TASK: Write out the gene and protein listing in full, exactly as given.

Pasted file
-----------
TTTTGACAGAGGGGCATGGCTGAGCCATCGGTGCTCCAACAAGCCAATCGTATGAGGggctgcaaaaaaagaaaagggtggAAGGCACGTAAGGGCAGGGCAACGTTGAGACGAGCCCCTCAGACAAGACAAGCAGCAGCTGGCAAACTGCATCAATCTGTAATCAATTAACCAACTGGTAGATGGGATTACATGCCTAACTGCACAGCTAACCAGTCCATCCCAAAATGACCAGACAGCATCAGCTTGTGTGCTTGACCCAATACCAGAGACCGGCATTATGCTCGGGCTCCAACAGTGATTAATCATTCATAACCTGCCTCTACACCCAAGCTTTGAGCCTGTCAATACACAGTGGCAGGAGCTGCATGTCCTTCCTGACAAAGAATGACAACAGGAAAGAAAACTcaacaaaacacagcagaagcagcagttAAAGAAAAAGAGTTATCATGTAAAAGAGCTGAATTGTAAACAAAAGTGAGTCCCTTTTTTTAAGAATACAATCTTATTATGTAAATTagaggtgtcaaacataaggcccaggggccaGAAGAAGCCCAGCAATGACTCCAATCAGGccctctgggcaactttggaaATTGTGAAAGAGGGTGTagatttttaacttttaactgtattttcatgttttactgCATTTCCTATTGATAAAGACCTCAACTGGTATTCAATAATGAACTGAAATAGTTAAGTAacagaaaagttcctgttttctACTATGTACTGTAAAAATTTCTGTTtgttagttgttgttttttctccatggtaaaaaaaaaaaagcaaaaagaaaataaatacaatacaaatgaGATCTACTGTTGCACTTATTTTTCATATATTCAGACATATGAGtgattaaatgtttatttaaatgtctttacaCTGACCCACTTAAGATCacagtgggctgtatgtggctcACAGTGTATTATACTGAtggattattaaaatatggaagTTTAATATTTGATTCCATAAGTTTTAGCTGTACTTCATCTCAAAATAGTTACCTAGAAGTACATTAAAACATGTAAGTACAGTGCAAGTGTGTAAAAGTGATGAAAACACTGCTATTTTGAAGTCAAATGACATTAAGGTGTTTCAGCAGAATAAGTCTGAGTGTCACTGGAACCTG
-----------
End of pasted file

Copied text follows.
TTTTGACAGAGGGGCATGGCTGAGCCATCGGTGCTCCAACAAGCCAATCGTATGAGGggctgcaaaaaaagaaaagggtggAAGGCACGTAAGGGCAGGGCAACGTTGAGACGAGCCCCTCAGACAAGACAAGCAGCAGCTGGCAAACTGCATCAATCTGTAATCAATTAACCAACTGGTAGATGGGATTACATGCCTAACTGCACAGCTAACCAGTCCATCCCAAAATGACCAGACAGCATCAGCTTGTGTGCTTGACCCAATACCAGAGACCGGCATTATGCTCGGGCTCCAACAGTGATTAATCATTCATAACCTGCCTCTACACCCAAGCTTTGAGCCTGTCAATACACAGTGGCAGGAGCTGCATGTCCTTCCTGACAAAGAATGACAACAGGAAAGAAAACTcaacaaaacacagcagaagcagcagttAAAGAAAAAGAGTTATCATGTAAAAGAGCTGAATTGTAAACAAAAGTGAGTCCCTTTTTTTAAGAATACAATCTTATTATGTAAATTagaggtgtcaaacataaggcccaggggccaGAAGAAGCCCAGCAATGACTCCAATCAGGccctctgggcaactttggaaATTGTGAAAGAGGGTGTagatttttaacttttaactgtattttcatgttttactgCATTTCCTATTGATAAAGACCTCAACTGGTATTCAATAATGAACTGAAATAGTTAAGTAacagaaaagttcctgttttctACTATGTACTGTAAAAATTTCTGTTtgttagttgttgttttttctccatggtaaaaaaaaaaaagcaaaaagaaaataaatacaatacaaatgaGATCTACTGTTGCACTTATTTTTCATATATTCAGACATATGAGtgattaaatgtttatttaaatgtctttacaCTGACCCACTTAAGATCacagtgggctgtatgtggctcACAGTGTATTATACTGAtggattattaaaatatggaagTTTAATATTTGATTCCATAAGTTTTAGCTGTACTTCATCTCAAAATAGTTACCTAGAAGTACATTAAAACATGTAAGTACAGTGCAAGTGTGTAAAAGTGATGAAAACACTGCTATTTTGAAGTCAAATGACATTAAGGTGTTTCAGCAGAATAAGTCTGAGTGTCACTGGAACCTG